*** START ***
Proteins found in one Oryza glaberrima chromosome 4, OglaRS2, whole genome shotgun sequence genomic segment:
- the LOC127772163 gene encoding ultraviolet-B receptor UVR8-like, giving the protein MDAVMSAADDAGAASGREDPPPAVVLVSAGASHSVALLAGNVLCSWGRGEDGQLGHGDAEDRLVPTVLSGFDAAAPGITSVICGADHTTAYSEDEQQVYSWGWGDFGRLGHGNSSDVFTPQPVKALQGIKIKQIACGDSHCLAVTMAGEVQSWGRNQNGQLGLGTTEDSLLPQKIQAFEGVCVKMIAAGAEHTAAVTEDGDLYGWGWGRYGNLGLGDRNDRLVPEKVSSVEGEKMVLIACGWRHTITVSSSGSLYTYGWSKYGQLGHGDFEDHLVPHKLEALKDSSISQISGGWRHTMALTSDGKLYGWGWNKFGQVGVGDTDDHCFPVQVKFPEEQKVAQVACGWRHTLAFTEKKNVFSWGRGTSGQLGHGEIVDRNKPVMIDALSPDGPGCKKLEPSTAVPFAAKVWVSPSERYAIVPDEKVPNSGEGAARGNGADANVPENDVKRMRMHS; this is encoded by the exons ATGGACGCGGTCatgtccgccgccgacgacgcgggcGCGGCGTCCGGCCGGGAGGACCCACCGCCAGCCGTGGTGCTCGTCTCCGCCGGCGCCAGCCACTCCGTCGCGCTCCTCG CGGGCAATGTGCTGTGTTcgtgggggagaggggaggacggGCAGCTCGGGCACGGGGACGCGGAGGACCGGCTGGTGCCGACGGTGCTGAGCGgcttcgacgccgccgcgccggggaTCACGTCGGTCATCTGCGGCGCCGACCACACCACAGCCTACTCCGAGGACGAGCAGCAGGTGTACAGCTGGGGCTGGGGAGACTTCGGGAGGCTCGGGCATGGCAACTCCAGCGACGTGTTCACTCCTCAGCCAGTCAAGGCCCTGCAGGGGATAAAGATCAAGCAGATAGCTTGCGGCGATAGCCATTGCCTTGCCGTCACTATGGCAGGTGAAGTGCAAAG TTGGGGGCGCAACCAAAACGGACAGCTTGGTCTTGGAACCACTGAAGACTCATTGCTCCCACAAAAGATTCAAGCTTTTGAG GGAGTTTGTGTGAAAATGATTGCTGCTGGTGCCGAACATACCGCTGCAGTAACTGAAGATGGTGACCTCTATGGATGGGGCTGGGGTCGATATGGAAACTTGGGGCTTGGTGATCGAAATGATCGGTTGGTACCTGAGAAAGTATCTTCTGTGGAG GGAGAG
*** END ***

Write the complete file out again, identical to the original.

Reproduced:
Proteins found in one Oryza glaberrima chromosome 4, OglaRS2, whole genome shotgun sequence genomic segment:
- the LOC127772163 gene encoding ultraviolet-B receptor UVR8-like, giving the protein MDAVMSAADDAGAASGREDPPPAVVLVSAGASHSVALLAGNVLCSWGRGEDGQLGHGDAEDRLVPTVLSGFDAAAPGITSVICGADHTTAYSEDEQQVYSWGWGDFGRLGHGNSSDVFTPQPVKALQGIKIKQIACGDSHCLAVTMAGEVQSWGRNQNGQLGLGTTEDSLLPQKIQAFEGVCVKMIAAGAEHTAAVTEDGDLYGWGWGRYGNLGLGDRNDRLVPEKVSSVEGEKMVLIACGWRHTITVSSSGSLYTYGWSKYGQLGHGDFEDHLVPHKLEALKDSSISQISGGWRHTMALTSDGKLYGWGWNKFGQVGVGDTDDHCFPVQVKFPEEQKVAQVACGWRHTLAFTEKKNVFSWGRGTSGQLGHGEIVDRNKPVMIDALSPDGPGCKKLEPSTAVPFAAKVWVSPSERYAIVPDEKVPNSGEGAARGNGADANVPENDVKRMRMHS; this is encoded by the exons ATGGACGCGGTCatgtccgccgccgacgacgcgggcGCGGCGTCCGGCCGGGAGGACCCACCGCCAGCCGTGGTGCTCGTCTCCGCCGGCGCCAGCCACTCCGTCGCGCTCCTCG CGGGCAATGTGCTGTGTTcgtgggggagaggggaggacggGCAGCTCGGGCACGGGGACGCGGAGGACCGGCTGGTGCCGACGGTGCTGAGCGgcttcgacgccgccgcgccggggaTCACGTCGGTCATCTGCGGCGCCGACCACACCACAGCCTACTCCGAGGACGAGCAGCAGGTGTACAGCTGGGGCTGGGGAGACTTCGGGAGGCTCGGGCATGGCAACTCCAGCGACGTGTTCACTCCTCAGCCAGTCAAGGCCCTGCAGGGGATAAAGATCAAGCAGATAGCTTGCGGCGATAGCCATTGCCTTGCCGTCACTATGGCAGGTGAAGTGCAAAG TTGGGGGCGCAACCAAAACGGACAGCTTGGTCTTGGAACCACTGAAGACTCATTGCTCCCACAAAAGATTCAAGCTTTTGAG GGAGTTTGTGTGAAAATGATTGCTGCTGGTGCCGAACATACCGCTGCAGTAACTGAAGATGGTGACCTCTATGGATGGGGCTGGGGTCGATATGGAAACTTGGGGCTTGGTGATCGAAATGATCGGTTGGTACCTGAGAAAGTATCTTCTGTGGAG GGAGAG